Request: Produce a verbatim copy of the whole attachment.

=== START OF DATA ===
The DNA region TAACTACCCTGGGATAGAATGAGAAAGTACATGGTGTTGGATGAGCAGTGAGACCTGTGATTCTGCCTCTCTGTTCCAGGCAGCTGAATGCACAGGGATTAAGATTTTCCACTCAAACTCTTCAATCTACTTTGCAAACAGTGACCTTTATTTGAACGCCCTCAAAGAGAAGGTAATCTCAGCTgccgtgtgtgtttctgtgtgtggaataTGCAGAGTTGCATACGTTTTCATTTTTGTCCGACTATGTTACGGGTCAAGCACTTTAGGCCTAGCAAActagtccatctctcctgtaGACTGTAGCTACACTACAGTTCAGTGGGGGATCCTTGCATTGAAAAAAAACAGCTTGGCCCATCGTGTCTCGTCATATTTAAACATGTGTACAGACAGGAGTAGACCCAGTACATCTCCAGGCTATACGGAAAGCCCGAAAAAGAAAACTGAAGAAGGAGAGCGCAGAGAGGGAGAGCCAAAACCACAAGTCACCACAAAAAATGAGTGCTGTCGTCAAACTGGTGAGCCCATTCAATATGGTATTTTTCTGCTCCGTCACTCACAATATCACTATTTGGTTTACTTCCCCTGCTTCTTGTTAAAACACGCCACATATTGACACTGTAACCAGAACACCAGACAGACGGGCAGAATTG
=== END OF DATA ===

The DNA region TAACTACCCTGGGATAGAATGAGAAAGTACATGGTGTTGGATGAGCAGTGAGACCTGTGATTCTGCCTCTCTGTTCCAGGCAGCTGAATGCACAGGGATTAAGATTTTCCACTCAAACTCTTCAATCTACTTTGCAAACAGTGACCTTTATTTGAACGCCCTCAAAGAGAAGGTAATCTCAGCTgccgtgtgtgtttctgtgtgtggaataTGCAGAGTTGCATACGTTTTCATTTTTGTCCGACTATGTTACGGGTCAAGCACTTTAGGCCTAGCAAActagtccatctctcctgtaGACTGTAGCTACACTACAGTTCAGTGGGGGATCCTTGCATTGAAAAAAAACAGCTTGGCCCATCGTGTCTCGTCATATTTAAACATGTGTACAGACAGGAGTAGACCCAGTACATCTCCAGGCTATACGGAAAGCCCGAAAAAGAAAACTGAAGAAGGAGAGCGCAGAGAGGGAGAGCCAAAACCACAAGTCACCACAAAAAATGAGTGCTGTCGTCAAACTGGTGAGCCCATTCAATATGGTATTTTTCTGCTCCGTCACTCACAATATCACTATTTGGTTTACTTCCCCTGCTTCTTGTTAAAACACGCCACATATTGACACTGTAACCAGAACACCAGACAGACGGGCAGAATTG